Adventures in Cellaring

Over the last couple years, I’ve set aside a considerable amount of craft beer to give it a chance to age. The conventional wisdom is that higher ABV beers and darker beers will stand the test of time. Hop forward beers will degrade, but may soften, resulting in a more drinkable beer. Well, tonight I was bitten by holding on to a beer a little too long.

Gritty McDuff’s Black Fly Stout is a favorite of mine. It’s relatively low ABV and tasty. Not a super huge stout, but a nicely balanced brew for a cool night. It’s not the kind of beer I’d expect to have a long shelf life, but for some reason I lost sight of it on my shelf until recently. This bottle had a 4/11 tag on it, meaning it’s 17 months old. Too long it would seem. Well, let’s see.


It poured a beautiful dark brown/black color and collected into a nice head. A quick smell showed no off aroma (it actually smelled delicious… nutty almost)… so I dove in. WOW… a lot of carbonation! Too much. To the point of an almost cider-like taste that just wasn’t right.

I learned tonight that a low ABV stout can’t survive that long in the cellar. I think this is the lowest ABV beer I have down there right now. I will take a closer look and continue my adventures in cellaring.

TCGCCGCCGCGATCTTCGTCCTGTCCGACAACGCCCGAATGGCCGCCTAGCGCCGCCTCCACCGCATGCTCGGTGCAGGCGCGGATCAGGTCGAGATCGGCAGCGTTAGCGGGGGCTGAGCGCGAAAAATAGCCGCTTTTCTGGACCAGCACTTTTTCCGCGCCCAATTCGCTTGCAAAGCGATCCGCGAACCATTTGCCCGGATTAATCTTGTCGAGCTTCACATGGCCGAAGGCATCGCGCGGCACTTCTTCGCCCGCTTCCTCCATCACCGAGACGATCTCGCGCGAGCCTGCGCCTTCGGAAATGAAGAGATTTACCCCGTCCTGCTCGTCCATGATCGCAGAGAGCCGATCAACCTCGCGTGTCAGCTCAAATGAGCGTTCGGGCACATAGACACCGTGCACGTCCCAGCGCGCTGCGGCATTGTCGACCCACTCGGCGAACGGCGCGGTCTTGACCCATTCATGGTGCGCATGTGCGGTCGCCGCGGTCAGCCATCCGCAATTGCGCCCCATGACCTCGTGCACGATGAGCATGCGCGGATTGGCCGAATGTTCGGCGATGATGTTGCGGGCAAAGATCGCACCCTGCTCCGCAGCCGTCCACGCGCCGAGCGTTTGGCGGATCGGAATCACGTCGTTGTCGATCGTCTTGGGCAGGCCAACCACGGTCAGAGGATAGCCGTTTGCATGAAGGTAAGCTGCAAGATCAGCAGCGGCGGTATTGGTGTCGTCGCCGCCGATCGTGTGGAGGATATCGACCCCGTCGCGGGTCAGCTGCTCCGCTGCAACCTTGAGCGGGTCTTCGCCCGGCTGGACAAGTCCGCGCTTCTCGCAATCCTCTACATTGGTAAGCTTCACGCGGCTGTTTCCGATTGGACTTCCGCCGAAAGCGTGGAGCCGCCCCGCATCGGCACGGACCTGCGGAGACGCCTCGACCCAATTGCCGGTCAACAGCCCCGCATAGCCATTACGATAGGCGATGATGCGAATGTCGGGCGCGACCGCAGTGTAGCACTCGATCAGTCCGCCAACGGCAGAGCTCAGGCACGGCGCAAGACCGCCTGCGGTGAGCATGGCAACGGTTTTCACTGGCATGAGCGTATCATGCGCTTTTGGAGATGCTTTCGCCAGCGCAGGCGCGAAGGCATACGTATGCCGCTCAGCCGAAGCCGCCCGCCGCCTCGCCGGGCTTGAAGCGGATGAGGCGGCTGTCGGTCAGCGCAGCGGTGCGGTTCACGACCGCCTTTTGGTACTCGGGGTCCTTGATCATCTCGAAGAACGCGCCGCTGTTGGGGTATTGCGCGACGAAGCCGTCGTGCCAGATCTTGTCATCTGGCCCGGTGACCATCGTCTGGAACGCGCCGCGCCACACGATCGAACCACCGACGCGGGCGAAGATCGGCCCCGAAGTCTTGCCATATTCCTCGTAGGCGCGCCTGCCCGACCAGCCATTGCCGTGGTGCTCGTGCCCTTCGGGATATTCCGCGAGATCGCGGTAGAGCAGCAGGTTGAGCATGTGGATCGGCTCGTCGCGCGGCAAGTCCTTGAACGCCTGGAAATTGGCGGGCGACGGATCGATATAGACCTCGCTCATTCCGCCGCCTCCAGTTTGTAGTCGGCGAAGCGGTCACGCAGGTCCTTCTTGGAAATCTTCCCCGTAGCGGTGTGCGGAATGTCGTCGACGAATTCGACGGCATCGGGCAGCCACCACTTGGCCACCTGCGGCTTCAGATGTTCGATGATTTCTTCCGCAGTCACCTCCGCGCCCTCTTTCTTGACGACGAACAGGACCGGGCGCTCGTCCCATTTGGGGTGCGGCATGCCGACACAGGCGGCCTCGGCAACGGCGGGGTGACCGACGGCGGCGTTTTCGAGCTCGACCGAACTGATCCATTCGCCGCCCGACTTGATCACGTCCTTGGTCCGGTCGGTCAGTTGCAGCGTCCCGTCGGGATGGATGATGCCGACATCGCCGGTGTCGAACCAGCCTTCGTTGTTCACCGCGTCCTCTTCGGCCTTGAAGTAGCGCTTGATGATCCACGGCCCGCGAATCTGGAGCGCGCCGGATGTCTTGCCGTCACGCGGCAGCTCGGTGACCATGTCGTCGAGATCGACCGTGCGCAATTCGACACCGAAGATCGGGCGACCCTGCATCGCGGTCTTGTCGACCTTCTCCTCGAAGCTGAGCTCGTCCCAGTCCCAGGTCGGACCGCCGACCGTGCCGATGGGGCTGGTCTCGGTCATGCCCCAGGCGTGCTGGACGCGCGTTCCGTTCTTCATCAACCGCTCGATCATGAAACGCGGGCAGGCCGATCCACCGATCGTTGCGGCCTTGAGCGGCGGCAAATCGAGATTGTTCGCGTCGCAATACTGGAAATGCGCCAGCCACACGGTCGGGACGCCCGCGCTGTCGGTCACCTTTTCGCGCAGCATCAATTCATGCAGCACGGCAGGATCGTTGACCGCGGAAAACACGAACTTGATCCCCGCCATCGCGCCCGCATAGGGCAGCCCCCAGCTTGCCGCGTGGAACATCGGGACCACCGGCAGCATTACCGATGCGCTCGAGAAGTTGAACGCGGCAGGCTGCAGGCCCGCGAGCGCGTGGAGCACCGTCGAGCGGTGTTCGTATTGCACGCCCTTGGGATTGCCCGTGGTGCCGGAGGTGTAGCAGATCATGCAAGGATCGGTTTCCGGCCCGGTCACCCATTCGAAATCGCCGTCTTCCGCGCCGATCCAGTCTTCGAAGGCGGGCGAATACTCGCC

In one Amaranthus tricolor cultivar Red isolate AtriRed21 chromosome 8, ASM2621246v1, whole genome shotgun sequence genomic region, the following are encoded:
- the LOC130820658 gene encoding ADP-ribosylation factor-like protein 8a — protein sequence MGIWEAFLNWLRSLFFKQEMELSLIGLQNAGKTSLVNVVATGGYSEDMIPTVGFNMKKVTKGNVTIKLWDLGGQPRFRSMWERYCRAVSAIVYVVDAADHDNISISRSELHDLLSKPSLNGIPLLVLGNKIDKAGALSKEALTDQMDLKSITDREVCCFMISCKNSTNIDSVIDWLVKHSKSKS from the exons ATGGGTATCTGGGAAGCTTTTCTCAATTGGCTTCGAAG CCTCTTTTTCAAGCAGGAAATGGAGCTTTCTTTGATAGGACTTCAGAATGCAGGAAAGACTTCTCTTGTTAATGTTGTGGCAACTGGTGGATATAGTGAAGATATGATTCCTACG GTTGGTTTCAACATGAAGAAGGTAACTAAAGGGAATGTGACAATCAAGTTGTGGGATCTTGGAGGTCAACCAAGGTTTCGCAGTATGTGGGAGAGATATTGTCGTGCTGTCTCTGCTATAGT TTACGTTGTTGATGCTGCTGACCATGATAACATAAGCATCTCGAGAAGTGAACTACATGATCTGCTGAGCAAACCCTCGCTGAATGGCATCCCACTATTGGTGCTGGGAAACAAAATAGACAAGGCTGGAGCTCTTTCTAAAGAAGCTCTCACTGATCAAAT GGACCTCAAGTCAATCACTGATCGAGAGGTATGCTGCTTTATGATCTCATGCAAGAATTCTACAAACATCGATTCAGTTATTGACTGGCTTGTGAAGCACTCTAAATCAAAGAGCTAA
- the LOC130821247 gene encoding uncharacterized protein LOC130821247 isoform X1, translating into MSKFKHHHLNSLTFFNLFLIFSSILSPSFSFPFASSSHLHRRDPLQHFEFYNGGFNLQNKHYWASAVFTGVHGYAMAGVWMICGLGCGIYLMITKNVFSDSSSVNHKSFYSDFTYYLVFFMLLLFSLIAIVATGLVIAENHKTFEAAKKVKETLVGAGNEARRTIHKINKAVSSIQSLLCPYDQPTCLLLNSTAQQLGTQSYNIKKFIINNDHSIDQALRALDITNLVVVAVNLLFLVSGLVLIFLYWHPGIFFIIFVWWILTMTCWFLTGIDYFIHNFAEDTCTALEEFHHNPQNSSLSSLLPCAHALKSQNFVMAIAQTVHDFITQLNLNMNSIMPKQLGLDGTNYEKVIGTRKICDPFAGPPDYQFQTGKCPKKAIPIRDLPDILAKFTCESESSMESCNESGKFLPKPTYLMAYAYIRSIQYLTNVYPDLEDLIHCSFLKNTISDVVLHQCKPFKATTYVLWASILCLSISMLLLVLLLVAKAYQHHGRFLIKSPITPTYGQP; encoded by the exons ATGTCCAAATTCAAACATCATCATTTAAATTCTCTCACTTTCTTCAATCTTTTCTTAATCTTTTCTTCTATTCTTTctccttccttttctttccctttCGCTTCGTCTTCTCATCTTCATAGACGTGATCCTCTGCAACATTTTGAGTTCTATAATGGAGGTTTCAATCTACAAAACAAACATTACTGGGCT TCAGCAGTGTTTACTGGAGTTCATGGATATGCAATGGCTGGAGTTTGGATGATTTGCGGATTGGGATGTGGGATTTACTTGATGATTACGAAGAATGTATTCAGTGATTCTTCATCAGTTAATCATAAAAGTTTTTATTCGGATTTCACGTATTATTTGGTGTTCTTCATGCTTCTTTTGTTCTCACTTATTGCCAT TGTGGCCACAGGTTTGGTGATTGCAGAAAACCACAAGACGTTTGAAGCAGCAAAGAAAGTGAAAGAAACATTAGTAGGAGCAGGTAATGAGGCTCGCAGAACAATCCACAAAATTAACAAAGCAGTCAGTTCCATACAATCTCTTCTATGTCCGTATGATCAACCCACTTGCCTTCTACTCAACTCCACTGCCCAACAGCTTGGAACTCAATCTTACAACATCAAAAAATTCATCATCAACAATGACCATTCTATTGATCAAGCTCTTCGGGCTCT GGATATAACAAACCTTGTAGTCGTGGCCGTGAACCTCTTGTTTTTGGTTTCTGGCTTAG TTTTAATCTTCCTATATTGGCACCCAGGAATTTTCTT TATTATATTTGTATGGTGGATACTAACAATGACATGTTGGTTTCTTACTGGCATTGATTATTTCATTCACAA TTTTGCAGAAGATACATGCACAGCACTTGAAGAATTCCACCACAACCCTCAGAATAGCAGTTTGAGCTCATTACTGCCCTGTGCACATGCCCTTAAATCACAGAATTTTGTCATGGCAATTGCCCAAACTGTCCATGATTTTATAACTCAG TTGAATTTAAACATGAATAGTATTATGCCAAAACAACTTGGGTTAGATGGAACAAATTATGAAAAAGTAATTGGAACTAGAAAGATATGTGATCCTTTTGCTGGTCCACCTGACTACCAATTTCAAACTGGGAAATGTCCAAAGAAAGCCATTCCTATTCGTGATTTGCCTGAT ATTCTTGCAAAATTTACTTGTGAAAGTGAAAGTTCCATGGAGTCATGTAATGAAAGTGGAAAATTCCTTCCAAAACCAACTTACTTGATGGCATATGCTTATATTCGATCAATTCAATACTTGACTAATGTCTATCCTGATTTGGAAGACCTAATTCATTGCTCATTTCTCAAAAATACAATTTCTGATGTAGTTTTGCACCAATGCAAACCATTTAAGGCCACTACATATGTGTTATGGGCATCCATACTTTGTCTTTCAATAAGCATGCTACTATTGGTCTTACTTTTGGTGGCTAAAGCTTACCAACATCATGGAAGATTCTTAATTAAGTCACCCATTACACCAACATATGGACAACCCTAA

What have your experiences been in cellaring craft beer? Any winners? How long did you put them down? Losers? I look forward to your comments.

2 comments on “Adventures in Cellaring

  1. Too bad about that one, Jim. I’ve only just started this practice with a few bottles I think can take it. The only one I can say for sure can stand the test of time is Brooklyn’s Black Chocolate Stout having heard straight from the brewer that it could last 8 or 10 years if you had that sort of self-control.

  2. Yep. I have a few of those in the cellar. Trying a Pretty Things Babayaga from 2010 tonight. Look for the next installment in "Adventures in cellaring." 🙂

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